A Peculiar People: The Church as Culture in a Post-Christian Society
Voted one of Christianity Today's 1997 Books of the Year! Christians feel increasingly useless, argues Rodney Clapp, not because we have nothing to offer a post-Christian society, but because we are trying to serve as "sponsoring chaplains" to a civilization that no longer sees Christianity as necessary to its existence. In our individualistic, technologically oriented, consumer-based culture, Christianity has become largely irrelevant. The solution is not to sentimentally capitulate to the way things are. Nor is it to retrench in an effort to regain power and influence as the sponsor of Western civilization. What is needed is for Christians to reclaim our heritage as a peculiar people, as unapologetic followers of the Way. Within the larger pluralistic world, we need to become a sanctified, subversive culture that develops Christian community as a truly alternative way of life. Christians must learn to live the story and not just to restate it. Writing inclusively with considerable verve, Clapp offers a keen analysis of the church and its ministry as we face a new millennium.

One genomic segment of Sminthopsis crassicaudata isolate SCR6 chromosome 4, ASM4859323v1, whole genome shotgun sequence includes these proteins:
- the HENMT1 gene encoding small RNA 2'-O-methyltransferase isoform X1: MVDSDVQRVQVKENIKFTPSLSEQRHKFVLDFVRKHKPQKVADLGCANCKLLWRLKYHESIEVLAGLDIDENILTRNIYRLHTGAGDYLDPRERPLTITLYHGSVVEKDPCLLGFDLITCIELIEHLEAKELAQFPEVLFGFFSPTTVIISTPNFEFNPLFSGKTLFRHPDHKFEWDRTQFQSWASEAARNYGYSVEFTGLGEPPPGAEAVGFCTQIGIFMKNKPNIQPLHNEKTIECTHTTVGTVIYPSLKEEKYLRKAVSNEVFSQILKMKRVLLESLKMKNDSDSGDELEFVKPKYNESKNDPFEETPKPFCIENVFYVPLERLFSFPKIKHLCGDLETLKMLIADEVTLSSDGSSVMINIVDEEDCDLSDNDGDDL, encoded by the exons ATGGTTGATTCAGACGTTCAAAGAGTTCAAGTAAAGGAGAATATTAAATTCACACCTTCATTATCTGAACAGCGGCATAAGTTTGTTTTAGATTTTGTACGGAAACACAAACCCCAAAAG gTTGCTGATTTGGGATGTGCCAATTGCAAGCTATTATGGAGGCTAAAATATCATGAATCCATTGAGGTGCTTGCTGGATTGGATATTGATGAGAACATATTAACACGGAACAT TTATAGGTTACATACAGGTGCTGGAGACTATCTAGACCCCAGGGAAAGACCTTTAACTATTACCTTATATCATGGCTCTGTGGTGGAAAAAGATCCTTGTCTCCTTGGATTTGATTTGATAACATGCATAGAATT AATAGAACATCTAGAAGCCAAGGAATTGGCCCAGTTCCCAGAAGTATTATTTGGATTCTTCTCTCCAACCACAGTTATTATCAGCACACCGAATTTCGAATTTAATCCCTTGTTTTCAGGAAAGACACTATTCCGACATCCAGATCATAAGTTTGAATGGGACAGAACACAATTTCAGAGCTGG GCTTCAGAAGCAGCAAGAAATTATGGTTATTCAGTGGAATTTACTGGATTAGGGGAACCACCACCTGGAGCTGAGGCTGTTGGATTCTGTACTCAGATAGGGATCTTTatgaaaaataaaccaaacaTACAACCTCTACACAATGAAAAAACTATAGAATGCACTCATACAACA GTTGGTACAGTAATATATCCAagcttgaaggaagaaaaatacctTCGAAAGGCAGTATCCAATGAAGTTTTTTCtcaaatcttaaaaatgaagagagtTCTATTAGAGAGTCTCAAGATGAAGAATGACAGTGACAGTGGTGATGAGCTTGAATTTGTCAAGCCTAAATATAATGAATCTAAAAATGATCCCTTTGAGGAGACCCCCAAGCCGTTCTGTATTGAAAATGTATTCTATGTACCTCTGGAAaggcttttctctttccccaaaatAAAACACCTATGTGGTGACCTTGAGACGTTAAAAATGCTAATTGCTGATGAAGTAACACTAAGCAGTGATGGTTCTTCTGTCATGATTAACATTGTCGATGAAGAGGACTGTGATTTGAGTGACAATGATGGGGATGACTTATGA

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Where Im Writing From
THE CHURCH AS PRIVATE CLUB
THE CHURCH AS NATIONSTATE
THE CHURCH AS TYPE
THE CHURCH AS CHURCH
THE CHURCH AS WORSHIPING COMMUNITY
THE CHURCH AS PARADE
THE CHURCH AS LISTENING COMMUNITY
THE CHURCH AS MISSION MESSAGE
THE CHURCH AS A WAY OF LIFE
THE CHURCH AS A COMMUNITY OF FRIENDS
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Page 248 - I am going to mean any coherent and complex form of socially established cooperative human activity through which goods internal to that form of activity are realized in the course of trying to achieve those standards of excellence which are appropriate to, and partially definitive of, that form of activity, with the result that human powers to achieve excellence, and human conceptions of the ends and goods involved, are systematically extended.